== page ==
Emplacement of sandstone intrusions during contractional tectonics

Giuseppe Palladino, Antonio Grippa, Denis Bureau, G. Ian Alsop, Andrew Hurst

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6 Downloads (Pure)

Abstract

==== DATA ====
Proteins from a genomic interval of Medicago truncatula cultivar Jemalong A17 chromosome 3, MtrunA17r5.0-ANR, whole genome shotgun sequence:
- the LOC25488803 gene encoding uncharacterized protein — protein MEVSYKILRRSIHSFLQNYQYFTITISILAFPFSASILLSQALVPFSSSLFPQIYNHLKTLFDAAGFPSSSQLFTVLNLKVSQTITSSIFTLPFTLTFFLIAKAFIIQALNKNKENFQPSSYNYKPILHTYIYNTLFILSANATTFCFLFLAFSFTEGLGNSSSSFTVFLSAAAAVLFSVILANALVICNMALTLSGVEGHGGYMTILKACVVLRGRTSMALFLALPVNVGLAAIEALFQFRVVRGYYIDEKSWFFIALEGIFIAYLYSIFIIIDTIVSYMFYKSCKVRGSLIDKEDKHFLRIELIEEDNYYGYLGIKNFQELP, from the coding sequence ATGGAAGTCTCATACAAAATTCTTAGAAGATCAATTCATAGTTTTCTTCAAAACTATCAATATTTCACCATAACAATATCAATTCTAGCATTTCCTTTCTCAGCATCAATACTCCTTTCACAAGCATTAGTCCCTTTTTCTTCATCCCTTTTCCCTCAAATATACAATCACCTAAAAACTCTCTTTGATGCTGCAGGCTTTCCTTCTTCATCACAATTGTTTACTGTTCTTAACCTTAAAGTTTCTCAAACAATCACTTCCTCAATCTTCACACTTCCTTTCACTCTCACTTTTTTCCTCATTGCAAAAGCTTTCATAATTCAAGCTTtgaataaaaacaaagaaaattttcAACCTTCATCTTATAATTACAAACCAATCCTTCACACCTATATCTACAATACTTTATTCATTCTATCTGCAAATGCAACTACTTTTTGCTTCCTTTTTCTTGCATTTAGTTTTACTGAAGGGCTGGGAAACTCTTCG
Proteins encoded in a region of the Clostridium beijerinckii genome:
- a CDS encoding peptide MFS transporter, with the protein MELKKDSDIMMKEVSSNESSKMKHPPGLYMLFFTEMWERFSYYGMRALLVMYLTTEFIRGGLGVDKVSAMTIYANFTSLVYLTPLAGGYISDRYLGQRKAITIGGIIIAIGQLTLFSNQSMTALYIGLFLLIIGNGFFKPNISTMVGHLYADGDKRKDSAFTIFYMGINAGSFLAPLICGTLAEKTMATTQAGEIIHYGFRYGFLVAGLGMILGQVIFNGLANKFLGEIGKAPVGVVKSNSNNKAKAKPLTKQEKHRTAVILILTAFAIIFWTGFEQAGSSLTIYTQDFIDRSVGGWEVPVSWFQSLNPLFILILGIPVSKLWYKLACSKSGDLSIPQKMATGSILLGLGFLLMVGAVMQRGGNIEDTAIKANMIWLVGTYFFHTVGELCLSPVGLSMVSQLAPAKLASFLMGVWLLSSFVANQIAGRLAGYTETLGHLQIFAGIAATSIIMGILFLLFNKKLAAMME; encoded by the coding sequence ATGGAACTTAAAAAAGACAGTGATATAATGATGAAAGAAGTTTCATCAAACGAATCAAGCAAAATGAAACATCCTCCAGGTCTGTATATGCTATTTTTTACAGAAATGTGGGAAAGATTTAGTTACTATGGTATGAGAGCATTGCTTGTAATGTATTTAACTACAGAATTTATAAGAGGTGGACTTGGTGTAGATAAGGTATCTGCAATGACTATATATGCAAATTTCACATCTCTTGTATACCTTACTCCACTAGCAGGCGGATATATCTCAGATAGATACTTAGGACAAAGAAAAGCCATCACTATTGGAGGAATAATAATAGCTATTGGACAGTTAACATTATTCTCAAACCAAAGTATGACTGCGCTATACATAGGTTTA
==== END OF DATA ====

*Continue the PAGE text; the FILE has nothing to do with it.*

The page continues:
Sandstone injections are created by the forceful emplacement of remobilized sand in response to increases in overpressure. However, the contribution provided by horizontal compressive stress to the build-up in overpressure, and the resulting emplacement of sand injection complexes, is still to be substantiated by robust field observations. An opportunity to address this issue occurs in Central California where a large volume of sandstone intrusions record regionally-persistent supra-lithostatic pore-pressure. Detailed fieldwork allows sandstone-filled thrusts to be recognized and, for the first time, permits us to demonstrate that some sandstone intrusions are linked to contractional deformation affecting the western border of the Great Valley Basin. Fluidized sand was extensively injected along thrust surfaces, and also fills local dilatant cavities linked to thrusting. The main aims of this paper are to provide detailed descriptions of the newly recognized syn-tectonic injections, and describe detailed cross-cutting relationships with earlier sandstone injection complexes in the study area. Finally, an evolutionary model consisting of three phases of sand injection is provided. In this model, sand injection is linked to contractional tectonic episodes affecting the western side of the Great Valley Basin during the Early-Middle Cenozoic. This study demonstrates that sand injections, driven by fluid overpressure, may inject along thrusts and folds and thereby overcome stresses associated with regional contractional deformation. It is shown that different generations of sand injection can develop in the same area under the control of different stress regimes, linked to the evolving mountain chain.